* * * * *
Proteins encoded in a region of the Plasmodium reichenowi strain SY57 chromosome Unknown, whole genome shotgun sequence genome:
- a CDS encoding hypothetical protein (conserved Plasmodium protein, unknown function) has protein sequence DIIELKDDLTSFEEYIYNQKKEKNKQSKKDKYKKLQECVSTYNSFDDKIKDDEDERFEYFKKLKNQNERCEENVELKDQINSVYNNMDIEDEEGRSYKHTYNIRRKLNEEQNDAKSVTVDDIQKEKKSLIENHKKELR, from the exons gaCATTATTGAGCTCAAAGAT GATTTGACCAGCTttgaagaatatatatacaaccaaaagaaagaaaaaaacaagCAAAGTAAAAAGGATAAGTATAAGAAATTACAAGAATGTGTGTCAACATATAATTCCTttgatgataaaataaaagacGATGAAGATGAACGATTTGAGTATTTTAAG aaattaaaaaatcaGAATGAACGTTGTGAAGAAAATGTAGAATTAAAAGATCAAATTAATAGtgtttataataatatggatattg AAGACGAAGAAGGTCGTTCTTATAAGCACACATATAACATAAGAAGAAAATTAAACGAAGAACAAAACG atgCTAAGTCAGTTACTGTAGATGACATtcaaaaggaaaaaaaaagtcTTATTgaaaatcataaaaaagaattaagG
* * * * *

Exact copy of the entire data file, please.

Proteins encoded in a region of the Plasmodium reichenowi strain SY57 chromosome Unknown, whole genome shotgun sequence genome:
- a CDS encoding hypothetical protein (conserved Plasmodium protein, unknown function) has protein sequence DIIELKDDLTSFEEYIYNQKKEKNKQSKKDKYKKLQECVSTYNSFDDKIKDDEDERFEYFKKLKNQNERCEENVELKDQINSVYNNMDIEDEEGRSYKHTYNIRRKLNEEQNDAKSVTVDDIQKEKKSLIENHKKELR, from the exons gaCATTATTGAGCTCAAAGAT GATTTGACCAGCTttgaagaatatatatacaaccaaaagaaagaaaaaaacaagCAAAGTAAAAAGGATAAGTATAAGAAATTACAAGAATGTGTGTCAACATATAATTCCTttgatgataaaataaaagacGATGAAGATGAACGATTTGAGTATTTTAAG aaattaaaaaatcaGAATGAACGTTGTGAAGAAAATGTAGAATTAAAAGATCAAATTAATAGtgtttataataatatggatattg AAGACGAAGAAGGTCGTTCTTATAAGCACACATATAACATAAGAAGAAAATTAAACGAAGAACAAAACG atgCTAAGTCAGTTACTGTAGATGACATtcaaaaggaaaaaaaaagtcTTATTgaaaatcataaaaaagaattaagG